Edited By Werner Delanoy, Maria Eisenmann and Frauke Matz
Teaching Games – Video Games in Educational Contexts
Abstract A generational shift is taking place among students that might make it necessary to rethink established strategies and theories of teaching and learning. Digital Natives, who constitute the majority of learners today, have developed different ways of thinking, organising, and interacting with the world; and educational systems no longer accommodate their learning needs. This paper argues that video games, as the ‘natural’ medium of Digital Natives, offer both the engaging and immersive power, as well as the structures and mechanics, needed to overcome this disconnect. Through a review and synthesis of critical literature, the situation is first defined and then three possible ways to integrate video games in educational frameworks are discussed, namely, the use of commercial games, the use of educational games, and the gamification of learning itself. Educational games prove to be largely problematic because of the contradiction between their ludic and educational aspirations, and a communicative approach centred on commercial video games emerges as the key strategy for teaching Digital Natives. Elements of gamification could function to support the process, but a full, systemic implementation of gamification is not possible in the foreseeable future. In view of the socio-cultural pervasiveness of video games and the new cultural techniques they teach Digital Natives, the meaningful inclusion of video games in formal education is an inevitable and necessary step to ensure a high-quality education for this and future generations.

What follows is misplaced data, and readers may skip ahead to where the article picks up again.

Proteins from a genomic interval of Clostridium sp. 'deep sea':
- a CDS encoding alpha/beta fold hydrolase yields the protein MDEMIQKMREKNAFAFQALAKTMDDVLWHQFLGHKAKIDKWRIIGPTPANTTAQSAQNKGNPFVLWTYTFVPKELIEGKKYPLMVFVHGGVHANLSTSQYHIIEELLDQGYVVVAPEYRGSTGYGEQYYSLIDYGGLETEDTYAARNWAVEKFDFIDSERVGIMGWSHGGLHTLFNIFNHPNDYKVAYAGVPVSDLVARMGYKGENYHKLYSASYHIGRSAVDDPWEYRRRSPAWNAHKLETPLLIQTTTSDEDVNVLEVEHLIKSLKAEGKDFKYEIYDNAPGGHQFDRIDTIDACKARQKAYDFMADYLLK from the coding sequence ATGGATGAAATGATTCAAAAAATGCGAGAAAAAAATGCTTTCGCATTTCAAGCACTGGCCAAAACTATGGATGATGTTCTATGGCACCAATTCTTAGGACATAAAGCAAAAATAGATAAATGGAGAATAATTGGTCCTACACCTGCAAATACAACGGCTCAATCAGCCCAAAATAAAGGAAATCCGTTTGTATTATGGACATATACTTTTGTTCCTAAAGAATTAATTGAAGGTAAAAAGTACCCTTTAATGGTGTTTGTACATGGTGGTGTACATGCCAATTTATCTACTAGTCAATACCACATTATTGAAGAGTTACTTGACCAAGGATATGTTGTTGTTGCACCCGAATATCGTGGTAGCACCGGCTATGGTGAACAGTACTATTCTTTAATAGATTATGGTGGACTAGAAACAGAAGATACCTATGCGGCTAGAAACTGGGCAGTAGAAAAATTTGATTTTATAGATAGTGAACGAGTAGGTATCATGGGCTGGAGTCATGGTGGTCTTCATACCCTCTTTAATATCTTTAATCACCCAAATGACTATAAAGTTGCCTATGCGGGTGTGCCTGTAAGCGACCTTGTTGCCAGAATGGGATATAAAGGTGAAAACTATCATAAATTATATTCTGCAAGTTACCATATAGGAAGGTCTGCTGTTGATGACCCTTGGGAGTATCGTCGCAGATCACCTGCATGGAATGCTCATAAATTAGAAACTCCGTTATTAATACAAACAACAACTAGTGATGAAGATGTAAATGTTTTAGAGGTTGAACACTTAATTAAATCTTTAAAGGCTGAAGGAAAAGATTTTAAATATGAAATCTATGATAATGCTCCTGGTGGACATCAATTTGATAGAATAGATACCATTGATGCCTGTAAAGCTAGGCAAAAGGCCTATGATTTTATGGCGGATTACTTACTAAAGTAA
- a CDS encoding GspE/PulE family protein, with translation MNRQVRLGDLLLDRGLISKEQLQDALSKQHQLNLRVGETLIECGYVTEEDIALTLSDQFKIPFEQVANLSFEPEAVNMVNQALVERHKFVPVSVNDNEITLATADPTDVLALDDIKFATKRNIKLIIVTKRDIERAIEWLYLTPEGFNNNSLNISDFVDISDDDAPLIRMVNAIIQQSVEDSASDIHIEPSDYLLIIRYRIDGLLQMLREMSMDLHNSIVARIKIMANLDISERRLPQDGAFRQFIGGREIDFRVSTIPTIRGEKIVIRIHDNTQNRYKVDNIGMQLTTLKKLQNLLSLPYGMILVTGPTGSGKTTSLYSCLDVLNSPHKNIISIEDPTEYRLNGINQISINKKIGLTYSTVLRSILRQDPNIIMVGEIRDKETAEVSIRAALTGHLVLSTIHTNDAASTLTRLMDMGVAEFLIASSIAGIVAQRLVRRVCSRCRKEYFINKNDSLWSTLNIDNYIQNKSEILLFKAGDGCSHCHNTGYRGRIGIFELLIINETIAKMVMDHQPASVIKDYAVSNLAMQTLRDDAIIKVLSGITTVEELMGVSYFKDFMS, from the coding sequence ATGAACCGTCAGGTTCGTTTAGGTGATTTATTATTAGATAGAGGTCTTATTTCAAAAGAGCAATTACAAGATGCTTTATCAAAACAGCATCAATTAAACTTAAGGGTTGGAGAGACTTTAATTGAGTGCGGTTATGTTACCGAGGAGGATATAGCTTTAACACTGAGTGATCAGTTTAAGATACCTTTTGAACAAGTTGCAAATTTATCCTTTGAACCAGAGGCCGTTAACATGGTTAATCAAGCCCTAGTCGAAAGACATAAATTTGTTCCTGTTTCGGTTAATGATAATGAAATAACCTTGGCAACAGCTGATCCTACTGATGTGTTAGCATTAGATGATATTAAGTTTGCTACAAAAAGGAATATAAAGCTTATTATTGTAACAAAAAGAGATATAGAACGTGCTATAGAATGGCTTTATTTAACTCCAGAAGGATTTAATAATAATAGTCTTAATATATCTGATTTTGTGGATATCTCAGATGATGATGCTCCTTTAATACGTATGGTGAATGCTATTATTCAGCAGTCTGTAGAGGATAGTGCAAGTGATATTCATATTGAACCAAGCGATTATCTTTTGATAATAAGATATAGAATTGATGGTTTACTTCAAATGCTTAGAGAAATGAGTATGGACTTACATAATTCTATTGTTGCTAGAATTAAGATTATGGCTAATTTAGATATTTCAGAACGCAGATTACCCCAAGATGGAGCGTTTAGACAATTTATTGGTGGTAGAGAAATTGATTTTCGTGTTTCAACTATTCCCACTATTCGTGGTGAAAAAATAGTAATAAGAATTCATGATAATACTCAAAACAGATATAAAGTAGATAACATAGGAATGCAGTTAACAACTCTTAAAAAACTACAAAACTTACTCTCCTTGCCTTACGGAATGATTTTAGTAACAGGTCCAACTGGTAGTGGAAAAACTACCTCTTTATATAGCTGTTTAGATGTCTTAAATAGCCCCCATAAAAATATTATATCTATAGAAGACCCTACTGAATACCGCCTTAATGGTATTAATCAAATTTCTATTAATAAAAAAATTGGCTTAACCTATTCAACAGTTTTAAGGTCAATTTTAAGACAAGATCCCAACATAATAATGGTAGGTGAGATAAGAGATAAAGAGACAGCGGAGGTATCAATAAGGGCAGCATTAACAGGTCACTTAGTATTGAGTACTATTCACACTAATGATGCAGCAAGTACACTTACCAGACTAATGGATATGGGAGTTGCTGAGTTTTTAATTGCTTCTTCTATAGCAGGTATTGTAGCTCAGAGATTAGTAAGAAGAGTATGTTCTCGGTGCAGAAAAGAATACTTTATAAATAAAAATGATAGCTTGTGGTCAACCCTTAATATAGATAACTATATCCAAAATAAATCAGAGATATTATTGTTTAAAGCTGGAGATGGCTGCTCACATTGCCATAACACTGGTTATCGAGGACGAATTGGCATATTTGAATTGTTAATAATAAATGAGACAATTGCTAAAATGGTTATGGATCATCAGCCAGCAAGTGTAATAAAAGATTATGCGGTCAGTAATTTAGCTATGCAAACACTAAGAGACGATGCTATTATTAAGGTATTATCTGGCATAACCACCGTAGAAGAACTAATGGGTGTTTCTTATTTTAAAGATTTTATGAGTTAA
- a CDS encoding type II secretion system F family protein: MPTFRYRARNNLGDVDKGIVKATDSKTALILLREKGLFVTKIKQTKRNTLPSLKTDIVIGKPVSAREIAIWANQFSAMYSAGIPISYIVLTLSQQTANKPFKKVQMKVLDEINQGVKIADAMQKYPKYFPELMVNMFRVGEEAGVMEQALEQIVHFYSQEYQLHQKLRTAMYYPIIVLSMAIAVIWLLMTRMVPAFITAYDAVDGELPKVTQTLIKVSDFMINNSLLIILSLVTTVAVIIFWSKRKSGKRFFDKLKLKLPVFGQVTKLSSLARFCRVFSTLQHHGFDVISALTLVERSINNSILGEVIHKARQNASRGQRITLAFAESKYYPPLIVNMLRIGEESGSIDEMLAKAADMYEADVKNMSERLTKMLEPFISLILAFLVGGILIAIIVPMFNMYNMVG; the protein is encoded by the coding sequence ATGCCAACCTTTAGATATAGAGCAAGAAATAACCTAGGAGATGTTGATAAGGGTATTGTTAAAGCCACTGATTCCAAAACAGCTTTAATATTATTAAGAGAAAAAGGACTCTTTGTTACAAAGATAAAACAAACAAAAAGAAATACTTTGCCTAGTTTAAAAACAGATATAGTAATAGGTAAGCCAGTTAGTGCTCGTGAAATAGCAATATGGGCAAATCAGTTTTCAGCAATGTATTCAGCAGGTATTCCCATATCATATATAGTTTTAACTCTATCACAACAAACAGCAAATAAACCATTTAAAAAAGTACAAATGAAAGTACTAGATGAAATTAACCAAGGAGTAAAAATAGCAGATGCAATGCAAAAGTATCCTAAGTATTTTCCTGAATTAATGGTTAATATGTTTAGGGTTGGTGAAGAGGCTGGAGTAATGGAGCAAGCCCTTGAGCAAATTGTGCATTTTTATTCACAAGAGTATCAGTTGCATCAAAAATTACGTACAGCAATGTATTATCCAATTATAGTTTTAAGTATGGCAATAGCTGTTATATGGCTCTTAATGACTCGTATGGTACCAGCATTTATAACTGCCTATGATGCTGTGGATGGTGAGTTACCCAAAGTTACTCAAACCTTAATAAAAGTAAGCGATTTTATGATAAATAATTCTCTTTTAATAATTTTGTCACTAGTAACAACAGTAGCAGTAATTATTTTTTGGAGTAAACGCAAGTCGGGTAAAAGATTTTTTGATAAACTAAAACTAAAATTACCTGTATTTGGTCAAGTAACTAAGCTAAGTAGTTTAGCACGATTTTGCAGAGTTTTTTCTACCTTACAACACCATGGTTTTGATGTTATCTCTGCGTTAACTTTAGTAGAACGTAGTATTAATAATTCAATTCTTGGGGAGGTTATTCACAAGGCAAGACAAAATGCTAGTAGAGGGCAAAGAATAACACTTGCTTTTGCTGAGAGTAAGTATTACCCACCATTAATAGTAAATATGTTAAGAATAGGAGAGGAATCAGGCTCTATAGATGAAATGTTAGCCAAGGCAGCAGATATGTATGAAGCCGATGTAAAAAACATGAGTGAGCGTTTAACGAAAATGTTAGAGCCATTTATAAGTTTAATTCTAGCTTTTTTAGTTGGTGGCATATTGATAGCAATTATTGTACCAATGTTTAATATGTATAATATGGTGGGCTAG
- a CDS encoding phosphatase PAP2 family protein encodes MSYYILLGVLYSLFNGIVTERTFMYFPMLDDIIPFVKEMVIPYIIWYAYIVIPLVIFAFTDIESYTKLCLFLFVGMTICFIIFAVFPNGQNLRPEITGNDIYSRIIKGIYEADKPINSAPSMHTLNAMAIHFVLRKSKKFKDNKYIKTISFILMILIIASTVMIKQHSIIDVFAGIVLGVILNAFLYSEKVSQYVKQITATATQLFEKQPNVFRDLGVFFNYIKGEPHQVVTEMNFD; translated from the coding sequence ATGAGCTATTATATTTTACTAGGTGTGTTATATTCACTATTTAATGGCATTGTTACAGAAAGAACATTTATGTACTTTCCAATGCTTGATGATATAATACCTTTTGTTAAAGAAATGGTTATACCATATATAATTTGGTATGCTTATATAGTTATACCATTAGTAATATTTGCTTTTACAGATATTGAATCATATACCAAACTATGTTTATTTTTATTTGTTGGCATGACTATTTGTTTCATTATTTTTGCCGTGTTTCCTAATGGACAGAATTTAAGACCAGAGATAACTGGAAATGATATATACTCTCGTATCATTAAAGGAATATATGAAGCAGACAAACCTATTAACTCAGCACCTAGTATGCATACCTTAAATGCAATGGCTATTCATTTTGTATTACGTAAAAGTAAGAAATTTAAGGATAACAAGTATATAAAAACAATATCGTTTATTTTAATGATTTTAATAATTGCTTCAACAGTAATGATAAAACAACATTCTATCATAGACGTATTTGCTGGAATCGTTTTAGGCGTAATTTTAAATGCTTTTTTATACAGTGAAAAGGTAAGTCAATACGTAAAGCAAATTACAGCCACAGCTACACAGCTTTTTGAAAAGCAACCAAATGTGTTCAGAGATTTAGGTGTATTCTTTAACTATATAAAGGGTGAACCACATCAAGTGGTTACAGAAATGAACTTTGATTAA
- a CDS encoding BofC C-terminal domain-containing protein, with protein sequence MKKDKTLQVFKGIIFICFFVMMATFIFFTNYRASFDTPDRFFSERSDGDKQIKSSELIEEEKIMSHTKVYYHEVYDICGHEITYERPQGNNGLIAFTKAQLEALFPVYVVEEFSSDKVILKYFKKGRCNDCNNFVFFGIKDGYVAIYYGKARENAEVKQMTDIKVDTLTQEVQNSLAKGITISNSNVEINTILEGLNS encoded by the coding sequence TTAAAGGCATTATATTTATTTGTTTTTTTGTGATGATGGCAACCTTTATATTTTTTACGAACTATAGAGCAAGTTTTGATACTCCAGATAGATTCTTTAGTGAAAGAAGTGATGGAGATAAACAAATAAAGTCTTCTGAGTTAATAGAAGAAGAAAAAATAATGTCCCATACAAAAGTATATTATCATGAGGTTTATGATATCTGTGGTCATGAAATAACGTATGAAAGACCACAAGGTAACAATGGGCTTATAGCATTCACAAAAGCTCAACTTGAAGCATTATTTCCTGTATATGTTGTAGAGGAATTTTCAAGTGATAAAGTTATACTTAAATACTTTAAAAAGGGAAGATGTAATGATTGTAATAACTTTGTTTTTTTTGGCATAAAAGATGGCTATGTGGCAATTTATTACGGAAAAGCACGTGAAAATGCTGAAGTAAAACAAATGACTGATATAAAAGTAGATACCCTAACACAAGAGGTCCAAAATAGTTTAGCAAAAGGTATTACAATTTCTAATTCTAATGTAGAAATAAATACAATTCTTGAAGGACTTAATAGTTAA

1 Press Start to Begin – Why Video Games?